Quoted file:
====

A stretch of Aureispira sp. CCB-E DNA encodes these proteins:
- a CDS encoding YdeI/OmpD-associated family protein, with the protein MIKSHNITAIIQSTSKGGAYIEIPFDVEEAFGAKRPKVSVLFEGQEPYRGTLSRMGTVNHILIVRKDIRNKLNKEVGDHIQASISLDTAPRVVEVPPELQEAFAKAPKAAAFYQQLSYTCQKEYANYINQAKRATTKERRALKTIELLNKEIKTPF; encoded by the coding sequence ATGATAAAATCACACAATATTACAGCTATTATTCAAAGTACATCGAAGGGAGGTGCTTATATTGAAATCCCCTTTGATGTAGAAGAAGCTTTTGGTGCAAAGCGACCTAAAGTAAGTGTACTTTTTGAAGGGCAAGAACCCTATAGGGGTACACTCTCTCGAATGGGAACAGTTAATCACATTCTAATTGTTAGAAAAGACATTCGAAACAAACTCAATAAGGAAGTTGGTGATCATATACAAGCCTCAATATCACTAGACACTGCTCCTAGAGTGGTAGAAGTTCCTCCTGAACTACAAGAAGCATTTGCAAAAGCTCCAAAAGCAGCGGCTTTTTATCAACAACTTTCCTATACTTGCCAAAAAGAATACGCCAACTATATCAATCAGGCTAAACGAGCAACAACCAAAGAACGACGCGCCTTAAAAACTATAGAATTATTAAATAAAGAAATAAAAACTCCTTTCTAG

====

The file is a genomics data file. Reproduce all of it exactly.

A stretch of Aureispira sp. CCB-E DNA encodes these proteins:
- a CDS encoding YdeI/OmpD-associated family protein, with the protein MIKSHNITAIIQSTSKGGAYIEIPFDVEEAFGAKRPKVSVLFEGQEPYRGTLSRMGTVNHILIVRKDIRNKLNKEVGDHIQASISLDTAPRVVEVPPELQEAFAKAPKAAAFYQQLSYTCQKEYANYINQAKRATTKERRALKTIELLNKEIKTPF; encoded by the coding sequence ATGATAAAATCACACAATATTACAGCTATTATTCAAAGTACATCGAAGGGAGGTGCTTATATTGAAATCCCCTTTGATGTAGAAGAAGCTTTTGGTGCAAAGCGACCTAAAGTAAGTGTACTTTTTGAAGGGCAAGAACCCTATAGGGGTACACTCTCTCGAATGGGAACAGTTAATCACATTCTAATTGTTAGAAAAGACATTCGAAACAAACTCAATAAGGAAGTTGGTGATCATATACAAGCCTCAATATCACTAGACACTGCTCCTAGAGTGGTAGAAGTTCCTCCTGAACTACAAGAAGCATTTGCAAAAGCTCCAAAAGCAGCGGCTTTTTATCAACAACTTTCCTATACTTGCCAAAAAGAATACGCCAACTATATCAATCAGGCTAAACGAGCAACAACCAAAGAACGACGCGCCTTAAAAACTATAGAATTATTAAATAAAGAAATAAAAACTCCTTTCTAG